The setting and circumstances of each case will vary, and considerable flexibility is required when evaluating safety and looking for indicators of neglect or abuse. Assessments may involve considerable time and require several visits from different professionals. 

Collateral information is es­sential and may come from a variety of sources, including medical records, family physicians, relatives, friends, home care personnel, neighbors, landlords, and police.[5] Vulnerable adults are often not forthcoming or reliable informants. They may lack insight and refuse assistance. 

Caregivers may be responsible for abuse or neglect. In such cases, the assistance of social services, adult protection services, police, the public guardian and trustee, and the courts may be necessary. Referral to geriatric outreach services is often warranted. If mistreatment is suspected, it should be reported to a designated agency, such as the local health authority, for investigation. If a crime is suspected, it must be reported to the police. 

Comprehensive geriatric assessment should include a client interview, physical examination, and review of medical history and medication usage. Laboratory and radiographic studies may be clinically indicated. Basic cognitive testing and screening for psychiatric disorders is recommended.[11] It is important to explore potential financial, physical, emotional, and sexual abuse.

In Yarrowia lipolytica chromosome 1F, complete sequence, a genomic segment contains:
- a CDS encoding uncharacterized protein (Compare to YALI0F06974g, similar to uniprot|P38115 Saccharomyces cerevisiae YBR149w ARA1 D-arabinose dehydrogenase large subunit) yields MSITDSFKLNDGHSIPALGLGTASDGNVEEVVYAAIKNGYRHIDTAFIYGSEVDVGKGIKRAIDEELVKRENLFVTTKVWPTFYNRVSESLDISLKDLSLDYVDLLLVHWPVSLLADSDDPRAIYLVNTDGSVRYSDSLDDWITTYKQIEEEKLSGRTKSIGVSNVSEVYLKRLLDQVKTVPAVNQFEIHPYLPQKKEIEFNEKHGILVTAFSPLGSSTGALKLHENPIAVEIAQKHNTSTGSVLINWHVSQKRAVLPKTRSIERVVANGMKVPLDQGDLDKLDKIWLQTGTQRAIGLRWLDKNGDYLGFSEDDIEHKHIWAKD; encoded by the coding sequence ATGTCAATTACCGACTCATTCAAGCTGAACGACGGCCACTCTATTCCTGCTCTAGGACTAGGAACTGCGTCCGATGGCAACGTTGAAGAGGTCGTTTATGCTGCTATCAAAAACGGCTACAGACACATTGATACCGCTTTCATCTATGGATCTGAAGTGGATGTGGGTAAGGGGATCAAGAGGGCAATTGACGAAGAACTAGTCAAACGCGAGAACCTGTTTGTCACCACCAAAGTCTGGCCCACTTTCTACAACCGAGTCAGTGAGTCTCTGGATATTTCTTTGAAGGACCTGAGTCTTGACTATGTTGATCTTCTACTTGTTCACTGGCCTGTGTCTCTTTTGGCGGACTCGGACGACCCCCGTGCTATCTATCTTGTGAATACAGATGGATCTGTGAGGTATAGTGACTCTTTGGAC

Finally, the clinician needs to address functional abilities and existing supports.[4,5] Detailed documentation is essential in these matters because of potential legal implications.

Basic financial capability should be assessed if cognitive impairment is apparent or exploitation is suspected. It is also important to determine the presence of a proxy decision-maker (e.g., power of attorney, committee). 

Evaluation of the older person’s willingness to accept support and as­sistance is essential. A history of previous refusals or lack of cooperation is an important consideration.

Safety issues involving medication management, fire hazards, suicidal ideation, falls, driving, wandering, and aggression need to be identified. If a language barrier or sensory im­pairment is present, efforts must be made to enhance communication.

Home visits
A home visit by a health care provider is frequently needed to assess an individual’s safety.[4,5] Many older adults can present well in structured settings such as hospitals. They may conceal their deficits for fear of being institutionalized.[12]